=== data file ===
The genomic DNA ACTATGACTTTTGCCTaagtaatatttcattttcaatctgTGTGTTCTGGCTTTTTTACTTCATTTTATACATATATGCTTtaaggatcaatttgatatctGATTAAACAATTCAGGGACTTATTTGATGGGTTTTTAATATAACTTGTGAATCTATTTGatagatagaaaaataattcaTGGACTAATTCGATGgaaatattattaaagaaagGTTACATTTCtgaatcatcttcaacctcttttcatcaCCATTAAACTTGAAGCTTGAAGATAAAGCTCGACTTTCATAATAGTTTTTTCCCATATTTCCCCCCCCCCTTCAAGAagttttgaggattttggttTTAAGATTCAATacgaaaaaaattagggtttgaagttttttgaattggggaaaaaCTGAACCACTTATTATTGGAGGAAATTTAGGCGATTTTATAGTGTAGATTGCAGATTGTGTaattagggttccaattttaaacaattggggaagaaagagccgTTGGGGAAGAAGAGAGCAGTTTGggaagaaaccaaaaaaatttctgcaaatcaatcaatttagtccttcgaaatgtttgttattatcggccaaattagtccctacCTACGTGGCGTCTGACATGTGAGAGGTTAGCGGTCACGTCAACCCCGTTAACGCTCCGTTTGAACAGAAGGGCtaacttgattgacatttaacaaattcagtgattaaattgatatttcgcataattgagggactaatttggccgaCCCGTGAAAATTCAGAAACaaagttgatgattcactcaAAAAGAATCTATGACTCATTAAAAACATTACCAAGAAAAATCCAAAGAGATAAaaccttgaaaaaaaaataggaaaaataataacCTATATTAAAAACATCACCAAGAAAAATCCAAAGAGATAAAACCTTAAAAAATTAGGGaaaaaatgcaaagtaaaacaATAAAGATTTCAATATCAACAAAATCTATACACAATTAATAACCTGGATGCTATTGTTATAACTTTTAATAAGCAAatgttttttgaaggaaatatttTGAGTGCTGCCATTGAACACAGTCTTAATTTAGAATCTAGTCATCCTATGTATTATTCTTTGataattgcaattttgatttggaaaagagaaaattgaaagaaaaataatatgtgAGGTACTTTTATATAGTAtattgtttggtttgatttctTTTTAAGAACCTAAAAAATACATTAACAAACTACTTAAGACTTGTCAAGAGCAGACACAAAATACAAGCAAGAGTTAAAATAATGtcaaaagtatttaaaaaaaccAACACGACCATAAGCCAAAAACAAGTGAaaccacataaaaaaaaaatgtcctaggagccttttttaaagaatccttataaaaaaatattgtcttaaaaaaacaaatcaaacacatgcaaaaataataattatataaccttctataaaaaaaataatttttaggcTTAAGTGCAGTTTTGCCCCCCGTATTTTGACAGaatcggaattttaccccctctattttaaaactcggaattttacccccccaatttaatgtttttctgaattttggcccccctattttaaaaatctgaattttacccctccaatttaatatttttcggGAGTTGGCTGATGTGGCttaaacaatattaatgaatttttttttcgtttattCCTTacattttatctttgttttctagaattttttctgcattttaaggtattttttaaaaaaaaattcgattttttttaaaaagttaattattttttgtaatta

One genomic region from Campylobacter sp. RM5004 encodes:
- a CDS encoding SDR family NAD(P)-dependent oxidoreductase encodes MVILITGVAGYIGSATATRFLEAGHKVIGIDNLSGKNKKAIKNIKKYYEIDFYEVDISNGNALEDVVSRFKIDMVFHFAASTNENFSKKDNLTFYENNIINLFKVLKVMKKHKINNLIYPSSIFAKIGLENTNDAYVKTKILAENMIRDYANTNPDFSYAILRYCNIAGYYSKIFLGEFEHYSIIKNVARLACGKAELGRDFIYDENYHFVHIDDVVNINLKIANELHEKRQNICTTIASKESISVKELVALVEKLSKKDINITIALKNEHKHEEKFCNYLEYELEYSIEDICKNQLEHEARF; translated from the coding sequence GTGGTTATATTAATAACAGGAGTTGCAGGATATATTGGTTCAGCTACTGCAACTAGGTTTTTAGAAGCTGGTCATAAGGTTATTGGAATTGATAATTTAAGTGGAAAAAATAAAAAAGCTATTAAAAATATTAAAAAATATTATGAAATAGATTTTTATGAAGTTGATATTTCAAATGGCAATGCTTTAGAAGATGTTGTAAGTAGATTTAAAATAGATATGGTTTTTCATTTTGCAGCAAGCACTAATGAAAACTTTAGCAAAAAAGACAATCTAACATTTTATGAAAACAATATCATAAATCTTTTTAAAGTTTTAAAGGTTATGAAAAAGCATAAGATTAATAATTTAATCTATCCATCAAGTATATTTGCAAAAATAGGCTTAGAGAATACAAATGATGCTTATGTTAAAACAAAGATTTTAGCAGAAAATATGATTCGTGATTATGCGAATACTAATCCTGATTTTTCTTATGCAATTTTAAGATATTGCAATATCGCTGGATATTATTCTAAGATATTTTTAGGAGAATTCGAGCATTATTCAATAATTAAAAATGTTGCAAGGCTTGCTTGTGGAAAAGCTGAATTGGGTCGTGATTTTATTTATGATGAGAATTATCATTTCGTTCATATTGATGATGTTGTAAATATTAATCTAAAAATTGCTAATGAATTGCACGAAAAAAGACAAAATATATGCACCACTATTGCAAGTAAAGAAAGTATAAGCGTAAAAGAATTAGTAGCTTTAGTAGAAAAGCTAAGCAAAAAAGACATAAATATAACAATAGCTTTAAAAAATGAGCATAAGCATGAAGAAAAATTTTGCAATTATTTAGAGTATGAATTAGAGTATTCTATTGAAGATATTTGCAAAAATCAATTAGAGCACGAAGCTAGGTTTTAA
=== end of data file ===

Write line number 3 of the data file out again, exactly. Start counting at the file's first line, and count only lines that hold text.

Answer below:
- a CDS encoding SDR family NAD(P)-dependent oxidoreductase encodes MVILITGVAGYIGSATATRFLEAGHKVIGIDNLSGKNKKAIKNIKKYYEIDFYEVDISNGNALEDVVSRFKIDMVFHFAASTNENFSKKDNLTFYENNIINLFKVLKVMKKHKINNLIYPSSIFAKIGLENTNDAYVKTKILAENMIRDYANTNPDFSYAILRYCNIAGYYSKIFLGEFEHYSIIKNVARLACGKAELGRDFIYDENYHFVHIDDVVNINLKIANELHEKRQNICTTIASKESISVKELVALVEKLSKKDINITIALKNEHKHEEKFCNYLEYELEYSIEDICKNQLEHEARF; translated from the coding sequence GTGGTTATATTAATAACAGGAGTTGCAGGATATATTGGTTCAGCTACTGCAACTAGGTTTTTAGAAGCTGGTCATAAGGTTATTGGAATTGATAATTTAAGTGGAAAAAATAAAAAAGCTATTAAAAATATTAAAAAATATTATGAAATAGATTTTTATGAAGTTGATATTTCAAATGGCAATGCTTTAGAAGATGTTGTAAGTAGATTTAAAATAGATATGGTTTTTCATTTTGCAGCAAGCACTAATGAAAACTTTAGCAAAAAAGACAATCTAACATTTTATGAAAACAATATCATAAATCTTTTTAAAGTTTTAAAGGTTATGAAAAAGCATAAGATTAATAATTTAATCTATCCATCAAGTATATTTGCAAAAATAGGCTTAGAGAATACAAATGATGCTTATGTTAAAACAAAGATTTTAGCAGAAAATATGATTCGTGATTATGCGAATACTAATCCTGATTTTTCTTATGCAATTTTAAGATATTGCAATATCGCTGGATATTATTCTAAGATATTTTTAGGAGAATTCGAGCATTATTCAATAATTAAAAATGTTGCAAGGCTTGCTTGTGGAAAAGCTGAATTGGGTCGTGATTTTATTTATGATGAGAATTATCATTTCGTTCATATTGATGATGTTGTAAATATTAATCTAAAAATTGCTAATGAATTGCACGAAAAAAGACAAAATATATGCACCACTATTGCAAGTAAAGAAAGTATAAGCGTAAAAGAATTAGTAGCTTTAGTAGAAAAGCTAAGCAAAAAAGACATAAATATAACAATAGCTTTAAAAAATGAGCATAAGCATGAAGAAAAATTTTGCAATTATTTAGAGTATGAATTAGAGTATTCTATTGAAGATATTTGCAAAAATCAATTAGAGCACGAAGCTAGGTTTTAA